In keeping with these larger developments, the aim of Hutchinson’s museum was to provide guidance for the student’s eye in the recognition of pathological changes in the living patient:
a clinical museum would teach, so far as the eye is concerned, the great art of diagnosis. It is true that we cannot educate the finger in a museum [... ]. But all that the eye can do, and it comprises by far the largest half of surgical diagnosis, can be learned easily and well from models[,] photographs, and drawings. The trained eye can detect hardness in a chancre without touching it, and many other conditions usually supposed to need the finger, may yet, if the eye be duly educated, be diagnosed at a glance without it. (Hutchinson 1888: 1262)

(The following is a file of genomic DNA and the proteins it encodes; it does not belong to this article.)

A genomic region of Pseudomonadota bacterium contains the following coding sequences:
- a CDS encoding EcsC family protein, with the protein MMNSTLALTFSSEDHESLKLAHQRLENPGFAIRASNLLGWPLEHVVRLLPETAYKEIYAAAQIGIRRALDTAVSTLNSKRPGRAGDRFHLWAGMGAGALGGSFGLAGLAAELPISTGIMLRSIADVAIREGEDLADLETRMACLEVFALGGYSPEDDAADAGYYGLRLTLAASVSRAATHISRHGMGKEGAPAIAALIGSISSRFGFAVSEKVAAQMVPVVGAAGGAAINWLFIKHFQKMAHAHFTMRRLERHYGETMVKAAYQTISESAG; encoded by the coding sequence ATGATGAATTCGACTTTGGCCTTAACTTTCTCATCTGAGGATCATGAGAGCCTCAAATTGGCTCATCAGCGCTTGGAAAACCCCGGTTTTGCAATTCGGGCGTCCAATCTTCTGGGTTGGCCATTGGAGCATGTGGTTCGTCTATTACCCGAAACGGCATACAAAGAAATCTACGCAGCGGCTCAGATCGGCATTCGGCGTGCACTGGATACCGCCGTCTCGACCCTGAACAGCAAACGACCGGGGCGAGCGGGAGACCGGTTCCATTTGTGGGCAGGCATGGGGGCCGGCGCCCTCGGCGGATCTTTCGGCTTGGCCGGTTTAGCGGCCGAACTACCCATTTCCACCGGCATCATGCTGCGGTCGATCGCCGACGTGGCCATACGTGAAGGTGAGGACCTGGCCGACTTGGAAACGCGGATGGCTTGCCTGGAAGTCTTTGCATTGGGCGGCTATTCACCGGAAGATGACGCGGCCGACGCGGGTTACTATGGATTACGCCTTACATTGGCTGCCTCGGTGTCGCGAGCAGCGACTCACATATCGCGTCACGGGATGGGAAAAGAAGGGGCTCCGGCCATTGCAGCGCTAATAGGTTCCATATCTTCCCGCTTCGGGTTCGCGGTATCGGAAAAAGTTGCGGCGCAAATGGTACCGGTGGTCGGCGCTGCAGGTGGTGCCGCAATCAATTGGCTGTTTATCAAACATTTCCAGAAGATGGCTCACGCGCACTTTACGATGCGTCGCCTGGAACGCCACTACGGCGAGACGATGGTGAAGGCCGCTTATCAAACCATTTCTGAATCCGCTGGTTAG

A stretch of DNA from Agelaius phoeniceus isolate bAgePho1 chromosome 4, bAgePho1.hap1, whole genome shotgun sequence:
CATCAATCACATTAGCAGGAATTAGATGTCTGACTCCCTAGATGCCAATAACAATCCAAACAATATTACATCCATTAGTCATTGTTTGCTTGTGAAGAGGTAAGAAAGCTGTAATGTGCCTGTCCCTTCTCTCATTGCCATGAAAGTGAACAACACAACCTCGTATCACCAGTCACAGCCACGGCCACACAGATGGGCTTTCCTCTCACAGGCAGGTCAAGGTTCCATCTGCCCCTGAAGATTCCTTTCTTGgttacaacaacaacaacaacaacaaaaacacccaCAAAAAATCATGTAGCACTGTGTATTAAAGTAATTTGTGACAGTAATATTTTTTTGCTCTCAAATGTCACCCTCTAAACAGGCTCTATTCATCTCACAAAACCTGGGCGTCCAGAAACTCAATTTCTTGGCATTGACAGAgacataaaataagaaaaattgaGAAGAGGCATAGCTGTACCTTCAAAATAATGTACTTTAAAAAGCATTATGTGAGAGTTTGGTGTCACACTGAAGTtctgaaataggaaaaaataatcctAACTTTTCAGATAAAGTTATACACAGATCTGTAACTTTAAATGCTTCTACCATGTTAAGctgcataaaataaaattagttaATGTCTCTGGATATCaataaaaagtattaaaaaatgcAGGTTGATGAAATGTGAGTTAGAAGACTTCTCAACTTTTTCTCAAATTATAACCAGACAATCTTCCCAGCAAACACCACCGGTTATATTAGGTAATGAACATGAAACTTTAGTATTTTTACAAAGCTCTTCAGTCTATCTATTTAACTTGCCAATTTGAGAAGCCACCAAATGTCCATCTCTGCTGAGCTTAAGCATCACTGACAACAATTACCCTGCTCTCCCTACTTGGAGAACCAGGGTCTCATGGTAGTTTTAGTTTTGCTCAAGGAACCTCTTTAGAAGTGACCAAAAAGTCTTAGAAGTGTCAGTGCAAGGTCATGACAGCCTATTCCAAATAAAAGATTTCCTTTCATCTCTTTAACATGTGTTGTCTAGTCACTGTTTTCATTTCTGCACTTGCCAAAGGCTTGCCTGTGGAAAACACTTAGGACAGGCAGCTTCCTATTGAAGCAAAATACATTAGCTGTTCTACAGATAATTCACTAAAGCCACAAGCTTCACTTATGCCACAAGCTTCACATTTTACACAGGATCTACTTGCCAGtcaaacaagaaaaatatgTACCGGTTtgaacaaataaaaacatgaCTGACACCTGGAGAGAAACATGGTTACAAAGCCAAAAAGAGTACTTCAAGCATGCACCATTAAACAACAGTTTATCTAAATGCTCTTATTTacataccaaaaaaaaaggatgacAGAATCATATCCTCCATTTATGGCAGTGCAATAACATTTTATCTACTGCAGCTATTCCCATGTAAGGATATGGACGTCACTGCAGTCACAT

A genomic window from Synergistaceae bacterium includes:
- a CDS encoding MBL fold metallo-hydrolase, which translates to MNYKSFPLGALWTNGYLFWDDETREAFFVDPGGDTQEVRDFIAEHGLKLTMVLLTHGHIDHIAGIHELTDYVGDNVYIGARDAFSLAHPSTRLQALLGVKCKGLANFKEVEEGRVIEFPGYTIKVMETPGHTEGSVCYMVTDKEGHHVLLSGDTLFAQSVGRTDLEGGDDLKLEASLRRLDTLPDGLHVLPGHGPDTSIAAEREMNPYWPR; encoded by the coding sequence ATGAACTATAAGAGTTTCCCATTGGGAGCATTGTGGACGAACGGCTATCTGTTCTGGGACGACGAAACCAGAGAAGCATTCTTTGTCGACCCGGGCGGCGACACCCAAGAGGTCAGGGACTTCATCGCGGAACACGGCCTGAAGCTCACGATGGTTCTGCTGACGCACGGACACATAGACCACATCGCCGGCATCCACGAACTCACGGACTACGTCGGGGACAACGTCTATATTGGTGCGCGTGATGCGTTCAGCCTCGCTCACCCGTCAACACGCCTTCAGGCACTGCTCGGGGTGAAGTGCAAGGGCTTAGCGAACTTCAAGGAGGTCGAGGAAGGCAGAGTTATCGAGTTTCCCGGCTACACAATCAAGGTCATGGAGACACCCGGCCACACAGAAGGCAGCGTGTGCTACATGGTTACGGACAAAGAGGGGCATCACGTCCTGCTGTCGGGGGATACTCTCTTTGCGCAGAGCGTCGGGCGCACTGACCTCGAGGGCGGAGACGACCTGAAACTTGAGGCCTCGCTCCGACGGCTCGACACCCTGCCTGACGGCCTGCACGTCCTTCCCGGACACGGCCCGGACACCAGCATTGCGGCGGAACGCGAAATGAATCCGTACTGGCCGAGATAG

Acknowledging “the wealth of clinical material [... ] which is buried in the atlases, journals, transactions of societies, and monographs of the past century” (Hutchinson 1888: 1263; my emphasis), Hutchinson calls for their adequate exhibition. The museum would thus foster the skill of differential diagnosis by illustrating and displaying such conditions as are rarely seen in hospital wards (Hutchinson 1888: 1263) and through a specific arrangement of visual materials thanks to which a variety of forms of a given disease would become visibly distinguishable. Such juxtapositions would assist clinical recognition, accelerate the learning process, yield new insights and thus advance medical knowledge. Commenting on his temporary exhibitions in “The Clinical Museum and Syphilis” (1908), Hutchinson relates how an arrangement of about forty drawings of two skin disorders intrinsic to syphilis “enabled [him], when the drawings from various sources were placed in juxtaposition and compared, to recognize several novel and not unimportant features in this group of maladies” (1908: 1592). This combination made it possible for him to see beyond the images and to recognize further variations of the disease.